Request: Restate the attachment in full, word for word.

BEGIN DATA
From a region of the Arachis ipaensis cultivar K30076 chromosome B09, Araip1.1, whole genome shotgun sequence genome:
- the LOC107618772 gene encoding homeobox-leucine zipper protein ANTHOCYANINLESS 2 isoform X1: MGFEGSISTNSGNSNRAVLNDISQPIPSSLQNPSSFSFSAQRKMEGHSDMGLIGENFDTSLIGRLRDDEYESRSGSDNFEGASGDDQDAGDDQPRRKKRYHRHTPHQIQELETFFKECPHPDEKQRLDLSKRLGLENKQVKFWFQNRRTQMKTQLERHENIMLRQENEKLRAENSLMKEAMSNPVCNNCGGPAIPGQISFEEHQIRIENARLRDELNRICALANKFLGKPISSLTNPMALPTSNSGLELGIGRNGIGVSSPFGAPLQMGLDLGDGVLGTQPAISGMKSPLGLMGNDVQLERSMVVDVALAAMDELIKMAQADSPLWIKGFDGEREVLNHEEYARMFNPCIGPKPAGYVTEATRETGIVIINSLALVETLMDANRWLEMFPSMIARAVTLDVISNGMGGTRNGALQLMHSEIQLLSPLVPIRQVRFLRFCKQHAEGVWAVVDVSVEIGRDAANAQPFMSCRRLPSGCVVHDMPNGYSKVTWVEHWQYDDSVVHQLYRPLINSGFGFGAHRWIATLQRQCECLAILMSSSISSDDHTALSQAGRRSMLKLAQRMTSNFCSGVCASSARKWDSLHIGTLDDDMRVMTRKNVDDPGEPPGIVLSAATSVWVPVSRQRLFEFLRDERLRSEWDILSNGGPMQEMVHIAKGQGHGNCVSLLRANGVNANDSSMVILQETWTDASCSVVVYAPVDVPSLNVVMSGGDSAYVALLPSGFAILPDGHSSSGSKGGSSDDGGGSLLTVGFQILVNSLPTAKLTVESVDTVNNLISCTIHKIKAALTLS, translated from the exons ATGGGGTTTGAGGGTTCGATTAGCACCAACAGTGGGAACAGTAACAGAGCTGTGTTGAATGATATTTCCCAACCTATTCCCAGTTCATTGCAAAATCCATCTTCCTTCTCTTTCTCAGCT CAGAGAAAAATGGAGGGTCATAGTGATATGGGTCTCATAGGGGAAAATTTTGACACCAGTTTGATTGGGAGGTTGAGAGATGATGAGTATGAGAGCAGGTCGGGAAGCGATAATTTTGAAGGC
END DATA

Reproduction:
From a region of the Arachis ipaensis cultivar K30076 chromosome B09, Araip1.1, whole genome shotgun sequence genome:
- the LOC107618772 gene encoding homeobox-leucine zipper protein ANTHOCYANINLESS 2 isoform X1: MGFEGSISTNSGNSNRAVLNDISQPIPSSLQNPSSFSFSAQRKMEGHSDMGLIGENFDTSLIGRLRDDEYESRSGSDNFEGASGDDQDAGDDQPRRKKRYHRHTPHQIQELETFFKECPHPDEKQRLDLSKRLGLENKQVKFWFQNRRTQMKTQLERHENIMLRQENEKLRAENSLMKEAMSNPVCNNCGGPAIPGQISFEEHQIRIENARLRDELNRICALANKFLGKPISSLTNPMALPTSNSGLELGIGRNGIGVSSPFGAPLQMGLDLGDGVLGTQPAISGMKSPLGLMGNDVQLERSMVVDVALAAMDELIKMAQADSPLWIKGFDGEREVLNHEEYARMFNPCIGPKPAGYVTEATRETGIVIINSLALVETLMDANRWLEMFPSMIARAVTLDVISNGMGGTRNGALQLMHSEIQLLSPLVPIRQVRFLRFCKQHAEGVWAVVDVSVEIGRDAANAQPFMSCRRLPSGCVVHDMPNGYSKVTWVEHWQYDDSVVHQLYRPLINSGFGFGAHRWIATLQRQCECLAILMSSSISSDDHTALSQAGRRSMLKLAQRMTSNFCSGVCASSARKWDSLHIGTLDDDMRVMTRKNVDDPGEPPGIVLSAATSVWVPVSRQRLFEFLRDERLRSEWDILSNGGPMQEMVHIAKGQGHGNCVSLLRANGVNANDSSMVILQETWTDASCSVVVYAPVDVPSLNVVMSGGDSAYVALLPSGFAILPDGHSSSGSKGGSSDDGGGSLLTVGFQILVNSLPTAKLTVESVDTVNNLISCTIHKIKAALTLS, translated from the exons ATGGGGTTTGAGGGTTCGATTAGCACCAACAGTGGGAACAGTAACAGAGCTGTGTTGAATGATATTTCCCAACCTATTCCCAGTTCATTGCAAAATCCATCTTCCTTCTCTTTCTCAGCT CAGAGAAAAATGGAGGGTCATAGTGATATGGGTCTCATAGGGGAAAATTTTGACACCAGTTTGATTGGGAGGTTGAGAGATGATGAGTATGAGAGCAGGTCGGGAAGCGATAATTTTGAAGGC